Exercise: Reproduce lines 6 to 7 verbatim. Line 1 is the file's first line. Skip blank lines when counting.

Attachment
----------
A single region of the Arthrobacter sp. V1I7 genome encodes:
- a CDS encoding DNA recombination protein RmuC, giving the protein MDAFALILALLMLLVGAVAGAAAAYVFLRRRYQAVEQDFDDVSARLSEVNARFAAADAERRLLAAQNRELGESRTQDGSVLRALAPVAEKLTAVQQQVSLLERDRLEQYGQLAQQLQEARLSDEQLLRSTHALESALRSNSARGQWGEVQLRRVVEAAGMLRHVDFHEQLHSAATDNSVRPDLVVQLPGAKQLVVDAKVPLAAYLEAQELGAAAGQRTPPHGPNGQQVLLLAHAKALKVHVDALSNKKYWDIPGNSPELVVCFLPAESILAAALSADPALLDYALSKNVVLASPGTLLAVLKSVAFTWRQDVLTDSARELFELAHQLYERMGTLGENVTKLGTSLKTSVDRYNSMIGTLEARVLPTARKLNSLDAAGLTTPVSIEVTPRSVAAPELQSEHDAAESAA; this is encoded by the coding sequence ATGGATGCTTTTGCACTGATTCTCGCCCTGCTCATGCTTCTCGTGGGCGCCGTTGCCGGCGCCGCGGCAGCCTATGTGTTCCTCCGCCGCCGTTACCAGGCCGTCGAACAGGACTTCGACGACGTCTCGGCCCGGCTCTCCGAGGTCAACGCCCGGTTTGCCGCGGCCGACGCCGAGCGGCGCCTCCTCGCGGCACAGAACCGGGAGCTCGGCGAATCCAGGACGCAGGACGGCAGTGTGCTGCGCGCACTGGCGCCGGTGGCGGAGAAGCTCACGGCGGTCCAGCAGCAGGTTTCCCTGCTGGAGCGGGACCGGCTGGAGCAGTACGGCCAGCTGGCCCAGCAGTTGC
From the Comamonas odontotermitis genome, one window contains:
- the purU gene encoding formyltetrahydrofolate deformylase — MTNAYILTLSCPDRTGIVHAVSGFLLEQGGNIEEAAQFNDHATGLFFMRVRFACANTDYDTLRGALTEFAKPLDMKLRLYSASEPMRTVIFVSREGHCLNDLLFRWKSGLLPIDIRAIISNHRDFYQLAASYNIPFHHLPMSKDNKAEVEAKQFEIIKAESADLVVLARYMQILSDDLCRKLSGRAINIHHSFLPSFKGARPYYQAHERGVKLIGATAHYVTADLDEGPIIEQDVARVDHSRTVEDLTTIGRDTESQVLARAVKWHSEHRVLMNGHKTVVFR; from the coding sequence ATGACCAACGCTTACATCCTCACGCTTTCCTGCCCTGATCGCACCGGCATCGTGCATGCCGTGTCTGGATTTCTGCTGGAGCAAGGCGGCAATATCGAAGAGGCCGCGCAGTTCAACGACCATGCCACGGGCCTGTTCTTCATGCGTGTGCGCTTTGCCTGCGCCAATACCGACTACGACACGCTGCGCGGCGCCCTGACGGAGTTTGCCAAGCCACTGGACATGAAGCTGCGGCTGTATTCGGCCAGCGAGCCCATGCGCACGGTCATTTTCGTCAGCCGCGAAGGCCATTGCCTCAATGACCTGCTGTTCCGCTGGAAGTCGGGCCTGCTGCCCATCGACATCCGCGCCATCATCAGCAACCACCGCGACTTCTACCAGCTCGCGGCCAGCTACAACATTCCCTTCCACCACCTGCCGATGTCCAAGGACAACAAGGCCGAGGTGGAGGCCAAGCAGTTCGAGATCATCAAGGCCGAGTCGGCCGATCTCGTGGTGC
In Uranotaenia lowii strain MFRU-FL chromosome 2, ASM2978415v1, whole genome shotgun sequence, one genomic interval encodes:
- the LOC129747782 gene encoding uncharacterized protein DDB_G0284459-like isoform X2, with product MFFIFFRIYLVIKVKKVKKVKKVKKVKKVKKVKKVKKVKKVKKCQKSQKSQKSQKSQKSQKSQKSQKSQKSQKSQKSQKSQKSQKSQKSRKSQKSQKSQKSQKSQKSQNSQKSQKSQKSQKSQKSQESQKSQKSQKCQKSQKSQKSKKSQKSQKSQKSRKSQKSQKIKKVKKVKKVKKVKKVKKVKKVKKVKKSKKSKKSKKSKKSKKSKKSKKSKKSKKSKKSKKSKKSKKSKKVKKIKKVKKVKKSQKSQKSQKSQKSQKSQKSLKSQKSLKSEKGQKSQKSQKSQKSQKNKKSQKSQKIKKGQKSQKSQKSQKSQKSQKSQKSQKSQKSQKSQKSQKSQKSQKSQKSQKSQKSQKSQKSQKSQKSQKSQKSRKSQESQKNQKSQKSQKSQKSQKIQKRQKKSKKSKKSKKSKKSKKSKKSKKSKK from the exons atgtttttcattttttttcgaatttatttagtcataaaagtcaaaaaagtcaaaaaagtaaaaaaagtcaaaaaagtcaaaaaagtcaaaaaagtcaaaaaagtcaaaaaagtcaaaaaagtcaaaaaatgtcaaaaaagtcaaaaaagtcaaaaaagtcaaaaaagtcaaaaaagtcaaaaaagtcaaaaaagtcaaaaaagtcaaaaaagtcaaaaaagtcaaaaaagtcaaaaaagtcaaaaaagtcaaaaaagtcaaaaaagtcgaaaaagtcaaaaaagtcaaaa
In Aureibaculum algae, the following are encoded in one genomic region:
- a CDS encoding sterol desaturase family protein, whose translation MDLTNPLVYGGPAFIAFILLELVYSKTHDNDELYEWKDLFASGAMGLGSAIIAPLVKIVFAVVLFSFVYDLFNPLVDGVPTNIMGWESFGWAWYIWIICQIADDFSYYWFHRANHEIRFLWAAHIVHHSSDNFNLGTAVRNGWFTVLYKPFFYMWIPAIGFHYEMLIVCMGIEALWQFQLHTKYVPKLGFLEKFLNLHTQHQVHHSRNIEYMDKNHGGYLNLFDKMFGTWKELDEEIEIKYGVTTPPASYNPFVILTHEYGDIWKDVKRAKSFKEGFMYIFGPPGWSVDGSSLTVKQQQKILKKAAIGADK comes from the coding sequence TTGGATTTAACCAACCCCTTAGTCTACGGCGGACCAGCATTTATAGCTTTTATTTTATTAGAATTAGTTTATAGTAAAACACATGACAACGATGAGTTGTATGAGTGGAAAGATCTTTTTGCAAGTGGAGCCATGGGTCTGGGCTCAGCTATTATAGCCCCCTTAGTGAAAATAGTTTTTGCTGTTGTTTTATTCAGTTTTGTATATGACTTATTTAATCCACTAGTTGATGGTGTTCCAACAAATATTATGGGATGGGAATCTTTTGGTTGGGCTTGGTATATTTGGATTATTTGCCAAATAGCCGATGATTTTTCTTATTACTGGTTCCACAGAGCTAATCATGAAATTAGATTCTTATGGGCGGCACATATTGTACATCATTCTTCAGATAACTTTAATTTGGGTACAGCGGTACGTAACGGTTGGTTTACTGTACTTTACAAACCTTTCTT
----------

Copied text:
- the LOC129747782 gene encoding uncharacterized protein DDB_G0284459-like isoform X2, with product MFFIFFRIYLVIKVKKVKKVKKVKKVKKVKKVKKVKKVKKVKKCQKSQKSQKSQKSQKSQKSQKSQKSQKSQKSQKSQKSQKSQKSQKSRKSQKSQKSQKSQKSQKSQNSQKSQKSQKSQKSQKSQESQKSQKSQKCQKSQKSQKSKKSQKSQKSQKSRKSQKSQKIKKVKKVKKVKKVKKVKKVKKVKKVKKSKKSKKSKKSKKSKKSKKSKKSKKSKKSKKSKKSKKSKKSKKVKKIKKVKKVKKSQKSQKSQKSQKSQKSQKSLKSQKSLKSEKGQKSQKSQKSQKSQKNKKSQKSQKIKKGQKSQKSQKSQKSQKSQKSQKSQKSQKSQKSQKSQKSQKSQKSQKSQKSQKSQKSQKSQKSQKSQKSQKSRKSQESQKNQKSQKSQKSQKSQKIQKRQKKSKKSKKSKKSKKSKKSKKSKKSKK from the exons atgtttttcattttttttcgaatttatttagtcataaaagtcaaaaaagtcaaaaaagtaaaaaaagtcaaaaaagtcaaaaaagtcaaaaaagtcaaaaaagtcaaaaaagtcaaaaaagtcaaaaaatgtcaaaaaagtcaaaaaagtcaaaaaagtcaaaaaagtcaaaaaagtcaaaaaagtcaaaaaagtcaaaaaagtcaaaaaagtcaaaaaagtcaaaaaagtcaaaaaagtcaaaaaagtcaaaaaagtcaaaaaagtcgaaaaagtcaaaaaagtcaaaa
In Aureibaculum algae, the following are encoded in one genomic region: